Over the Labor Day weekend, at Knoxville Zoo, a Chacoan Peccary named Butternut took the holiday literally and delivered three ‘peclets’!
The three siblings were born on the morning of September 6th to seven-year-old mother Butternut and two-year-old father Squash. The newborns are reported to be healthy and thriving. Zoo staff said they are already displaying their unique behavior of “frisky-hopping”, which consists of running and leaping in circles in short bursts of activity.
Visitors to Knoxville Zoo can see the peccary family daily during regular zoo hours.
Photo Credits: Knoxville Zoo
The Chacoan Peccary (Catagonus wagneri), or Tagua, is a species of peccary native to the Gran Chaco of Paraguay, Bolivia, and Argentina. Believed to be the closest living relative of the extinct genus Platygonus, the Chacoan Peccary was first described in 1930 based on fossils and was originally thought to be an extinct species. The animal was discovered to be alive, in 1971, in the Argentine province of Salta.
The Chacoan Peccary has many pig-like features. It is an ungulate with a well-formed rostrum with a leathery snout. The bristle-like hair is generally brown to almost gray. A dark stripe runs across the back, and white fur is on the shoulders. When nervous or frightened, it flees and raises the hairs on its back. While making an escape, it will spray secretions from its dorsal glands, which may be a signal for other peccaries to keep their group together.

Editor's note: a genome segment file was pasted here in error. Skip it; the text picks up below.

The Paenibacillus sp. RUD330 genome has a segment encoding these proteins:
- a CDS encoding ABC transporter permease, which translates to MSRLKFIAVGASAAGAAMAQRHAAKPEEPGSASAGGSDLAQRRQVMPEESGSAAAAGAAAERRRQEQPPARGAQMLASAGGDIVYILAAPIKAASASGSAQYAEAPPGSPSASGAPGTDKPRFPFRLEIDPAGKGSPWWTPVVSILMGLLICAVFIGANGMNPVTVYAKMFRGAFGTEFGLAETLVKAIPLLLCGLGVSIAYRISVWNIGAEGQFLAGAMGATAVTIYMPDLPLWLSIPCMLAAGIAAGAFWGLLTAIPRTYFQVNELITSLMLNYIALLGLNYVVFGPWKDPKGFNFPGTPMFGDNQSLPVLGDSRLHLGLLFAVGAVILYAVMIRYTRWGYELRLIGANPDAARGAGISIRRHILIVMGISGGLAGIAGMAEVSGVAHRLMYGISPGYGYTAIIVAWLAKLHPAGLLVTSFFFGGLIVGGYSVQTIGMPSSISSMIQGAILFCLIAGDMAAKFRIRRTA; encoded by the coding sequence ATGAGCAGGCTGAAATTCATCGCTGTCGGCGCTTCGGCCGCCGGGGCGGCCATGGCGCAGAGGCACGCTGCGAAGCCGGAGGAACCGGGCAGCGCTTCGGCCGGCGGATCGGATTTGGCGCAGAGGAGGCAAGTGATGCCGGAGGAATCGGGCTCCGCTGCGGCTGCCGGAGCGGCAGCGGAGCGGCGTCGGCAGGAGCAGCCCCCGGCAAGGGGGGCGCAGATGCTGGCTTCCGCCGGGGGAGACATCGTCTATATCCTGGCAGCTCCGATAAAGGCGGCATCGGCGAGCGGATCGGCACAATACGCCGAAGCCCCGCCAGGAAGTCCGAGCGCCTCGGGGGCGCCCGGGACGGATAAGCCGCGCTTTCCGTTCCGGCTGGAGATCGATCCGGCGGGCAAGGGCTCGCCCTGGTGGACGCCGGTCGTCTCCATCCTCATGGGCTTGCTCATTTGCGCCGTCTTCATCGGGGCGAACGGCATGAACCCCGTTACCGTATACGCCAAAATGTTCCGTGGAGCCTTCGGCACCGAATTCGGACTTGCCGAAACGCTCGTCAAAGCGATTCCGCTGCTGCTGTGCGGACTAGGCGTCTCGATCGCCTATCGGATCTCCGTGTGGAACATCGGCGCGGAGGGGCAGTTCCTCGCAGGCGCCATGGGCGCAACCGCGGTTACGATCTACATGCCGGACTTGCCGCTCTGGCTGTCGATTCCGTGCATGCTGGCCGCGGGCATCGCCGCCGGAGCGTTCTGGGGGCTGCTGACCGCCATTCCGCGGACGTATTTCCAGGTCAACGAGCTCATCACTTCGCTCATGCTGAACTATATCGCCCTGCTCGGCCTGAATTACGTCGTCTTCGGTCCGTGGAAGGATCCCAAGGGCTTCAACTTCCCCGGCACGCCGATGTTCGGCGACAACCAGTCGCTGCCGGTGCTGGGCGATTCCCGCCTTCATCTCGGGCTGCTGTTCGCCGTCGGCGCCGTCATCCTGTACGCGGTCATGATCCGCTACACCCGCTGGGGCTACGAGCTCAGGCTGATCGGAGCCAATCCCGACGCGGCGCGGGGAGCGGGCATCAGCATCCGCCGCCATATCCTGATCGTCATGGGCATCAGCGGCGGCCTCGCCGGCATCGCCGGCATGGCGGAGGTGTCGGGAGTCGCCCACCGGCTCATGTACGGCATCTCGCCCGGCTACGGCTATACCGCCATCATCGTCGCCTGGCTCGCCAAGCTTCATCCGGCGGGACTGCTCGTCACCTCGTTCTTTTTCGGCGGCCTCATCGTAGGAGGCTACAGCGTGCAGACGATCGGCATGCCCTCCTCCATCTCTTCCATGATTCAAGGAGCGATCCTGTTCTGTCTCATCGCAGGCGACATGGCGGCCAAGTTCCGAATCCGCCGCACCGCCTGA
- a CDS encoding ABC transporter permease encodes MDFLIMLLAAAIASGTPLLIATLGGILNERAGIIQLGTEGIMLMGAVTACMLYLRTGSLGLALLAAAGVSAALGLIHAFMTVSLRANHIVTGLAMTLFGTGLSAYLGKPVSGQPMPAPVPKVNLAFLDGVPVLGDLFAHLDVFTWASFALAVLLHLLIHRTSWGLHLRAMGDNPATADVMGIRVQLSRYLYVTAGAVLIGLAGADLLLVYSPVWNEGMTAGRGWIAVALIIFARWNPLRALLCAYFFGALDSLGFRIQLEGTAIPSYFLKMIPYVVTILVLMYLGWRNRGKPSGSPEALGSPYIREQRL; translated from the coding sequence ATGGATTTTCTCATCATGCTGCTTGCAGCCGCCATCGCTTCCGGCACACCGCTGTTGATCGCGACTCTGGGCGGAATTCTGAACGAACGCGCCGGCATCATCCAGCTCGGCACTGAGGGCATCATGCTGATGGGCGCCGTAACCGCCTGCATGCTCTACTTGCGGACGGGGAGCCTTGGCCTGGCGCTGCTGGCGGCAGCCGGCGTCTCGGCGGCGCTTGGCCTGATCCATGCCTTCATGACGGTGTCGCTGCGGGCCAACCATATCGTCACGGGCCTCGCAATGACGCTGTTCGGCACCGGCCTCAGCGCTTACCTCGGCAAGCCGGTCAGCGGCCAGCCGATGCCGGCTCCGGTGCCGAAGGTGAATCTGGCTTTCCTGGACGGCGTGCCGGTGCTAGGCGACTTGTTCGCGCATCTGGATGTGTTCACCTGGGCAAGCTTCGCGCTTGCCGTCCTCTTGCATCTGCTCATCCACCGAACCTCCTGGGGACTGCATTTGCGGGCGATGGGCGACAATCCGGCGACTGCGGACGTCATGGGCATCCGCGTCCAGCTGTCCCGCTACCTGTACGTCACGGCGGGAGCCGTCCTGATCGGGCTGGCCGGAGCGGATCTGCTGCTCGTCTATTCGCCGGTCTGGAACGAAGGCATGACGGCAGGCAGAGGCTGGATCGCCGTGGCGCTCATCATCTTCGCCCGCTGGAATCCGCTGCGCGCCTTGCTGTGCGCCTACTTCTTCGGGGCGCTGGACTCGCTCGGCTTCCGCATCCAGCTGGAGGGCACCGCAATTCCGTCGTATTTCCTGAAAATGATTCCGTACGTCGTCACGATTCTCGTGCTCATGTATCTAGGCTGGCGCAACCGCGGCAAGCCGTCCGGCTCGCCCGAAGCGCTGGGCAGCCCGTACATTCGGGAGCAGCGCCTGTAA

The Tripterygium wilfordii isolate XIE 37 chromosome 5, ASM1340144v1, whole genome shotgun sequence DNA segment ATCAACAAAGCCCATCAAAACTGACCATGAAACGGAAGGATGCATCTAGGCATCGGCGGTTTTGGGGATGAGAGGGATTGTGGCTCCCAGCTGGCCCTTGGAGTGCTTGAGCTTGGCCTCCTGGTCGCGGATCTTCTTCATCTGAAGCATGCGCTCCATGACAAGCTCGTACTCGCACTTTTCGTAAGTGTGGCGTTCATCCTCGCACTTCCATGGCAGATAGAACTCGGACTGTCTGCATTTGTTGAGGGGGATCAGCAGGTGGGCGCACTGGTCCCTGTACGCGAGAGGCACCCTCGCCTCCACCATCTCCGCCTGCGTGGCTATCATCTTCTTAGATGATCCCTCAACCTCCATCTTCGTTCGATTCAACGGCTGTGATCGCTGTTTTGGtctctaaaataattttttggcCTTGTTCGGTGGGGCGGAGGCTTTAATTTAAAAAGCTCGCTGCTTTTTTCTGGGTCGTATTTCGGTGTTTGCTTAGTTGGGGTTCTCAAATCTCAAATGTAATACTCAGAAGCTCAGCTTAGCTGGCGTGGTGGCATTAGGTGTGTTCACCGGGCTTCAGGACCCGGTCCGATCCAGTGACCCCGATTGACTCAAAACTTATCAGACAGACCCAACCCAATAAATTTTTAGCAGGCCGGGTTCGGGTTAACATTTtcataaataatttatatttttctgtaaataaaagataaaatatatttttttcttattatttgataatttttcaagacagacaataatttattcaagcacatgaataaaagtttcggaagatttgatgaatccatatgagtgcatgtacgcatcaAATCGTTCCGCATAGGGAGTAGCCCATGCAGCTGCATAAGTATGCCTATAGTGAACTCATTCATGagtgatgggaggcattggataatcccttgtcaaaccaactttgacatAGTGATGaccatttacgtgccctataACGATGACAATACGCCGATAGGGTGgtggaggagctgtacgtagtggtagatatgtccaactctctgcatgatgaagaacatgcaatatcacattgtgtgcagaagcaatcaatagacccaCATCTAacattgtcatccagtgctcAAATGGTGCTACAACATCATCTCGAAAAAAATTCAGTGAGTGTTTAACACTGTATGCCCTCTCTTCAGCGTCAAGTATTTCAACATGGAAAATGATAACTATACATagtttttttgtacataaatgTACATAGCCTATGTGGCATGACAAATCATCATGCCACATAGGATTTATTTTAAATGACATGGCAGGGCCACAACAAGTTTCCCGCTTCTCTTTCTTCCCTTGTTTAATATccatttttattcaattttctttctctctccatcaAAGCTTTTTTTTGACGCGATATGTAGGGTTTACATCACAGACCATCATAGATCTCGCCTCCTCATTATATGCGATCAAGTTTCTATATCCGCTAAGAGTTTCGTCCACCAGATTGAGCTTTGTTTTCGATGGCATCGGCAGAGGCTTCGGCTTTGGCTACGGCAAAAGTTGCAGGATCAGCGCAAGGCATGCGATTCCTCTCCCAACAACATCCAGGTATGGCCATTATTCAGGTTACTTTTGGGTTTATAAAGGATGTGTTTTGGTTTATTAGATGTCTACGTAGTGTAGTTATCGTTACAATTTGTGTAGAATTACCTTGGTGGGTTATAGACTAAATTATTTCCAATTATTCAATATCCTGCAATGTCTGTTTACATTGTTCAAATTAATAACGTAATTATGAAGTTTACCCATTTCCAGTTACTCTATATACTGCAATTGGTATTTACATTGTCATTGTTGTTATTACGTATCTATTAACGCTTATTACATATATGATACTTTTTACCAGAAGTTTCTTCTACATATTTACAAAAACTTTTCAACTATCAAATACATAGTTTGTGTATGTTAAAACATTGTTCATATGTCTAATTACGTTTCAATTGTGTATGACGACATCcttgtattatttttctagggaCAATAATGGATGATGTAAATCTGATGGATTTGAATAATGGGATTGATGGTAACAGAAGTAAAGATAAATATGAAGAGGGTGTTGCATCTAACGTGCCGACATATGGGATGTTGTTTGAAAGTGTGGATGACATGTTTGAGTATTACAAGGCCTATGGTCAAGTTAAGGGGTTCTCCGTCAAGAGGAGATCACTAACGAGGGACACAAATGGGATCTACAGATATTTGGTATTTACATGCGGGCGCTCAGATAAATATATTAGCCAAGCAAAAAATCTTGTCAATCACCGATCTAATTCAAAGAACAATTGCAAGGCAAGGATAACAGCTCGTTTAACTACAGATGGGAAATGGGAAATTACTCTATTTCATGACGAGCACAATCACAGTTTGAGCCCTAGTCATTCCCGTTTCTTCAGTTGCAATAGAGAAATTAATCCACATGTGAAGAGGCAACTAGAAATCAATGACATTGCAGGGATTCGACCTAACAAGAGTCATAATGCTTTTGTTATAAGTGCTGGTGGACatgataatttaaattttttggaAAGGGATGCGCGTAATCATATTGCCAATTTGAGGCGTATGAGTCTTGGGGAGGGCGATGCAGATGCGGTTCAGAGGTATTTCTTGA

Chacoan Peccaries often travel in herds of up to twenty, and they are active during the day. They are social mammals that communicate by various sounds, ranging from grunts to chatters of the teeth. Though individuals may occasionally exhibit aggressive behavior such as charging and biting, the species is not as aggressive as others. As a defensive strategy, members of a herd may line up in a defensive wall; unfortunately, this makes them an easy target for hunters. They also produce a milky, odorous substance that is secreted from glands on their backs and is dispersed onto trees or shrubs by rubbing.
Peccaries are omnivores, but the Chacoan Peccary prefers to feed on various species of cacti. They use their snout to roll the cacti on the ground, rubbing the spines off. Their two-chambered stomachs are well suited to digest tough foods, and their kidneys are specialized to break down acids from the cacti. They are also known to eat acacia pods and cactus flowers. They seek out salt licks (which provide calcium, magnesium, and chlorine) that are formed from ant mounds and construction projects.
Young peccaries are generally born between September and December, but litters have been found year-round. The average litter is 2 to 3 offspring. Females may leave the herd to give birth and then return afterwards. Newborns are precocial, able to run a few hours after birth.
The Chacoan Peccary is currently listed as “Endangered” on the IUCN Red List of Threatened Species. Numbers are decreasing as a result of habitat loss and fragmentation.